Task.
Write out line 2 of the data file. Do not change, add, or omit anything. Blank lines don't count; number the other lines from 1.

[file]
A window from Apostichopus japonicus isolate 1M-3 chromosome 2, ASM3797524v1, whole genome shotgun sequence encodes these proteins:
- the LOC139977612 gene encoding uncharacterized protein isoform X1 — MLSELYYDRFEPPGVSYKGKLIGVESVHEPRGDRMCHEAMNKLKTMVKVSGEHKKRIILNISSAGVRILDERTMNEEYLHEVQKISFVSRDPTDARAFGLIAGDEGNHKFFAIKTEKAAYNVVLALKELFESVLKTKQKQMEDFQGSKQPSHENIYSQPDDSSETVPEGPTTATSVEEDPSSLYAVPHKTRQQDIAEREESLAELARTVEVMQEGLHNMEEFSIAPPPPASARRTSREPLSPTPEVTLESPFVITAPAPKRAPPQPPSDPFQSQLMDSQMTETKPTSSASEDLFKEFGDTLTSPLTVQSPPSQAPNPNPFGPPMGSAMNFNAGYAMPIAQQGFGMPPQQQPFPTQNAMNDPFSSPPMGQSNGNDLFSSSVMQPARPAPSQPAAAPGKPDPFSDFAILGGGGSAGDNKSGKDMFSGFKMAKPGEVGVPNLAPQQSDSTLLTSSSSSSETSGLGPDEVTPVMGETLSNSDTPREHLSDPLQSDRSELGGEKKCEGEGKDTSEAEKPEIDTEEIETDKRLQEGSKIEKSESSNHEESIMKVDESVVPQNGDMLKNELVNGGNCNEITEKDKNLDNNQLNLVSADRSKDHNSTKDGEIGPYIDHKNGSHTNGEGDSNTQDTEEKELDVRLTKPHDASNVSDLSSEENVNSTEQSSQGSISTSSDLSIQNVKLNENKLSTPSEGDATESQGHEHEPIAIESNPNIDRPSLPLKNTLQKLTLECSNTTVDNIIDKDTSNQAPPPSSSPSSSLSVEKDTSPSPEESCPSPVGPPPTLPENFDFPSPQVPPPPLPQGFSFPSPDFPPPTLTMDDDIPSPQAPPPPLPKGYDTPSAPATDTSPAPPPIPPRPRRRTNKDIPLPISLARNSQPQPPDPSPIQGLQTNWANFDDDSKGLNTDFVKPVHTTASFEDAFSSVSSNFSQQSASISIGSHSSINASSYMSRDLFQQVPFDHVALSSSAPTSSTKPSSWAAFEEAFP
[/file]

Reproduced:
- the LOC139977612 gene encoding uncharacterized protein isoform X1 — MLSELYYDRFEPPGVSYKGKLIGVESVHEPRGDRMCHEAMNKLKTMVKVSGEHKKRIILNISSAGVRILDERTMNEEYLHEVQKISFVSRDPTDARAFGLIAGDEGNHKFFAIKTEKAAYNVVLALKELFESVLKTKQKQMEDFQGSKQPSHENIYSQPDDSSETVPEGPTTATSVEEDPSSLYAVPHKTRQQDIAEREESLAELARTVEVMQEGLHNMEEFSIAPPPPASARRTSREPLSPTPEVTLESPFVITAPAPKRAPPQPPSDPFQSQLMDSQMTETKPTSSASEDLFKEFGDTLTSPLTVQSPPSQAPNPNPFGPPMGSAMNFNAGYAMPIAQQGFGMPPQQQPFPTQNAMNDPFSSPPMGQSNGNDLFSSSVMQPARPAPSQPAAAPGKPDPFSDFAILGGGGSAGDNKSGKDMFSGFKMAKPGEVGVPNLAPQQSDSTLLTSSSSSSETSGLGPDEVTPVMGETLSNSDTPREHLSDPLQSDRSELGGEKKCEGEGKDTSEAEKPEIDTEEIETDKRLQEGSKIEKSESSNHEESIMKVDESVVPQNGDMLKNELVNGGNCNEITEKDKNLDNNQLNLVSADRSKDHNSTKDGEIGPYIDHKNGSHTNGEGDSNTQDTEEKELDVRLTKPHDASNVSDLSSEENVNSTEQSSQGSISTSSDLSIQNVKLNENKLSTPSEGDATESQGHEHEPIAIESNPNIDRPSLPLKNTLQKLTLECSNTTVDNIIDKDTSNQAPPPSSSPSSSLSVEKDTSPSPEESCPSPVGPPPTLPENFDFPSPQVPPPPLPQGFSFPSPDFPPPTLTMDDDIPSPQAPPPPLPKGYDTPSAPATDTSPAPPPIPPRPRRRTNKDIPLPISLARNSQPQPPDPSPIQGLQTNWANFDDDSKGLNTDFVKPVHTTASFEDAFSSVSSNFSQQSASISIGSHSSINASSYMSRDLFQQVPFDHVALSSSAPTSSTKPSSWAAFEEAFP